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Related information

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From:3APA3A <3APA3A_(at)_security.nnov.ru>
Date:05.12.2001
Subject:SECURITY.NNOV: file locking and security

Hello bugtraq,

Topic                   : File locking and security
Author                  : 3APA3A <3APA3A@security.nnov.ru>
Affected software       : Windows NT 4.0, Windows 2000 and may be
                         another systems
Exploitable             : Yes
Remotely exploitable    : No
Category                : Design flow


Background:

Application  can  lock  the  file  after  file  description  is  open by
application  (or  in  open() call itself). Usually there are 2 modes for
locking  -  SHARE  and  EXCLUSIVE  locks.  Only  one application can put
EXCLUSIVE lock on file. If file is locked exclusively no lock can be put
on  file by another process (we will not consider a case of parent/child
processes). The main problem of file locking is this mechanism (at least
on  tested  systems  -  *BSD,  Windows NT, Linux) doesn't check any file
permission  or  the  mode  the  file is open before locking. It makes it
possible  for  application  with read-only access to the file to lock it
exclusively.

The way file locks interfere with file access depends on OS. There are 2
possible  situations:  moderate  and  non-moderate  file locks. *BSD and
linux  use  non-moderate  locking, while Windows NT locking is moderate.
What  does it mean? Under Unix file locking is only checked then another
application  tries  to  lock  the  file. If application doesn't use file
locking  it  will  not be affected by file locking. Under Windows things
are  different.  If  one  application exclusively locks the file another
application  can't access this file even if it doesn't tries to lock the
file.  It should be treated as a design flow, because insecure in nature
mechanism  of  file  locking  interacts  with  secure  mechanism of file
access.

Resume:

Security  aware  application  should  correctly process the situation of
locked  file. Application should not rely on ability to lock (or in case
of Windows on ability to access) publicly readable files.

Problem:

Many  security-critical  mechanism  under  Windows (I am not aware about
Unix  ones,  but  it  doesn't mean that only Windows is affected) can be
DoS'ed by file locking.

Details:

For unprivileged user

1.  It's possible to stop security policies by locking security policies
files on domain controllers
2.   It's   possible  to lock screensaver file to prevent workstation to
be locked by another user
3. It's possible to deny access to administrative utilities and/or batch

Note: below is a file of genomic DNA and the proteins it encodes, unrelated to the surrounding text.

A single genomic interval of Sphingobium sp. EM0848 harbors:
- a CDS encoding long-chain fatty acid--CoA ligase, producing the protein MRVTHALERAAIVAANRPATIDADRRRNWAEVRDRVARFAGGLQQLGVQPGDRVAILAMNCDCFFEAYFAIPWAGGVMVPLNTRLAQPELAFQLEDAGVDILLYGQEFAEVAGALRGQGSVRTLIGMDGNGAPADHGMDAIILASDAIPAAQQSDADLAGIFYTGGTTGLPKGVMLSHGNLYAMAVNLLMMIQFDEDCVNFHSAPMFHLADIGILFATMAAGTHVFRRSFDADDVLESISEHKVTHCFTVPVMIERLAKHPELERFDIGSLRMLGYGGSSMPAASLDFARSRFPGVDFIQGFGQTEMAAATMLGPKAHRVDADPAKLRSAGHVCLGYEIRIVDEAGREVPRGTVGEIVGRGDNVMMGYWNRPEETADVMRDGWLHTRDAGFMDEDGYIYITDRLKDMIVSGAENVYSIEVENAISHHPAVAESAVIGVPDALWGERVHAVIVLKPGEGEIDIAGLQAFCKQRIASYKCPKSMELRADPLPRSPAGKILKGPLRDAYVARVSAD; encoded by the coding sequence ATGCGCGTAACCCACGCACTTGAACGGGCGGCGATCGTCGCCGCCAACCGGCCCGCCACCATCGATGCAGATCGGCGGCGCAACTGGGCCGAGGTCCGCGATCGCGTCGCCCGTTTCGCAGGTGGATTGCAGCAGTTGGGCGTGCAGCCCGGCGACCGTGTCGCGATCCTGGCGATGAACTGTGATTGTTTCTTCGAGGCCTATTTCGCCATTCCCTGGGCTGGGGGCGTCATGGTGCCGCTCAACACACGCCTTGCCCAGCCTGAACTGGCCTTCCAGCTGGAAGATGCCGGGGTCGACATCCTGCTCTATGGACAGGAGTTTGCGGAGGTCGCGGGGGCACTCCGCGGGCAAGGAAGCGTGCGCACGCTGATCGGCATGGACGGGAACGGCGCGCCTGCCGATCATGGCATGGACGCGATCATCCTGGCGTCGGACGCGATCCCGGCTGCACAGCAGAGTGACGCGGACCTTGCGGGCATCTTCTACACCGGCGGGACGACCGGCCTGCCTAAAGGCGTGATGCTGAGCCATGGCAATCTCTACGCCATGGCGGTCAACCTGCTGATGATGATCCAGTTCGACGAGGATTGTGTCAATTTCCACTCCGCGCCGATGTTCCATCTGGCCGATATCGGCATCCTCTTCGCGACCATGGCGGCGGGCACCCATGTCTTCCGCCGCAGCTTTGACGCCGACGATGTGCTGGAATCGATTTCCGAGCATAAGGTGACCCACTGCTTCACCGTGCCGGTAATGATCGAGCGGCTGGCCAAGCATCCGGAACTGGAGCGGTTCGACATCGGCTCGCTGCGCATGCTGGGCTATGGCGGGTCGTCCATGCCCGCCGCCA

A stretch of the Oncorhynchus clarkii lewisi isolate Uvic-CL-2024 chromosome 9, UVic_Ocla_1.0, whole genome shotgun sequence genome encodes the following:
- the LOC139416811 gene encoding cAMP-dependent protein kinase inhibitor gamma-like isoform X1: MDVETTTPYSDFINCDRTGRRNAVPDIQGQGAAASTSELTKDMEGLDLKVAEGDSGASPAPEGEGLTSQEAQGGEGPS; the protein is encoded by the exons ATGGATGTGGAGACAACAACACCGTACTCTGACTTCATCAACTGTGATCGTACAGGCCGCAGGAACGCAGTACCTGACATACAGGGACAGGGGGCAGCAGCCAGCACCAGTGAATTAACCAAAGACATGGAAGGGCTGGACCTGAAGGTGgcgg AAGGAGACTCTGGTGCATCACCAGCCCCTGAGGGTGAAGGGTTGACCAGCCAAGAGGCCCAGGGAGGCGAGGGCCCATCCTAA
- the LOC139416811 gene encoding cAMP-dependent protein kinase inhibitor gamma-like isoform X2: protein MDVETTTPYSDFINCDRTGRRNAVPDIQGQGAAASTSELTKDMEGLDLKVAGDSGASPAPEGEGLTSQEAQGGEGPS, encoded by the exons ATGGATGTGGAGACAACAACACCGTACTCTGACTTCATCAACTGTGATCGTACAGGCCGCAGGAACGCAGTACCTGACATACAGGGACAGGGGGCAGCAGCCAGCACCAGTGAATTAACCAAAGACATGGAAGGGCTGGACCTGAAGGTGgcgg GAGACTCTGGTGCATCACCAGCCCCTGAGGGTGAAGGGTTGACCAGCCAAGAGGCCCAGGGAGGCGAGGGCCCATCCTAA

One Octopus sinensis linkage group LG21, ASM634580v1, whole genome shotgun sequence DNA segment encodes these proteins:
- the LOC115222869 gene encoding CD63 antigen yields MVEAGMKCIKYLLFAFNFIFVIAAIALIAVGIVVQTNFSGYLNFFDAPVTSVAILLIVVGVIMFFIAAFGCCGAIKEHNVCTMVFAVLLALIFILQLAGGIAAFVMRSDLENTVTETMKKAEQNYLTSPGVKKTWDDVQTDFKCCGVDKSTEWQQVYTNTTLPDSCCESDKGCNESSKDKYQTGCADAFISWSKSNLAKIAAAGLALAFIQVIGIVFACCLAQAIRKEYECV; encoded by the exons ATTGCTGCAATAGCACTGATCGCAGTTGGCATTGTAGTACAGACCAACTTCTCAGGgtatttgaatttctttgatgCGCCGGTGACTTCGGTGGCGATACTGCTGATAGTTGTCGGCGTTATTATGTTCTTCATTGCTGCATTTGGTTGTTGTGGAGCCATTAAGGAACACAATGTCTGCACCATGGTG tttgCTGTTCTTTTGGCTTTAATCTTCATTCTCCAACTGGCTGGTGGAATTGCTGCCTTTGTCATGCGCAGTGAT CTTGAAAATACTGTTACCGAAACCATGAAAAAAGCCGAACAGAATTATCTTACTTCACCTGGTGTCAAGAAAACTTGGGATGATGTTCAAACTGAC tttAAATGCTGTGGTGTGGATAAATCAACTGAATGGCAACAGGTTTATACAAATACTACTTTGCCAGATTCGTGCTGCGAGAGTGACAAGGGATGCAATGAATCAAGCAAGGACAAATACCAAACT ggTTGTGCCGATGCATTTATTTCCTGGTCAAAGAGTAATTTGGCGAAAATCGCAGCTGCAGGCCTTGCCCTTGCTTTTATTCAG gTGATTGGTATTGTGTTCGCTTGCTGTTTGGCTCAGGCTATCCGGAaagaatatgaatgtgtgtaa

jobs from running by administrator or system
4. It's possible to deny another user's logon in many ways
5. It's possible to deny access to shared programs, documents, etc...
...

Workaround:

It's  not  a  bug to be patched. You can always find a user who locked a
file.

Vendor:

Microsoft  was  contacted on September, 7 2001. Last reply on this issue
was on October, 13.

-=-=- "Microsoft Security Response Center" <secure@microsoft.com> -=-=-

Wanted to get together and let you know what we've found out and the
plan moving forward.  You're right that it's possible for someone to
block group policy by locking a file.  We've considered quite a few
different options for preventing someone from putting a lock on the
file, but so far all of them would require fairly massive changes to the
system architecture, and we're very leery of making such drastic changes
via a patch.  

I'd like to propose a different solution, and see what your reaction
would be.  We currently have an auditing event that occurs when group
policy fails to be applied for any reason.  The description of the error
isn't as clear as it could be, and we'd propose making the error message
much more descriptive and useful to the administrator.  Also, we'd
propose that anytime group policy can't be applied, a pop-up would
appear on the client machine, describing the problem and instructing the
user to contact the system administrator.  Clearly, if an attacker saw
the error message, he wouldn't call the administrator -- but one of the
other users on the system would.  The administrator could then check the
error log, find out who had locked the file, and take appropriate action
against them.

-=-=-=-=-=-=-=-=-

Of  cause,  it's  "security  through obscurity", but I believe that's best
that can be done in this situation.

Testing:

You   can   use   attached   locktest.c   (for   compiled   version  see
http://www.security.nnov.ru/files/locktest.exe)  to  test  file  locking
issues under Windows.

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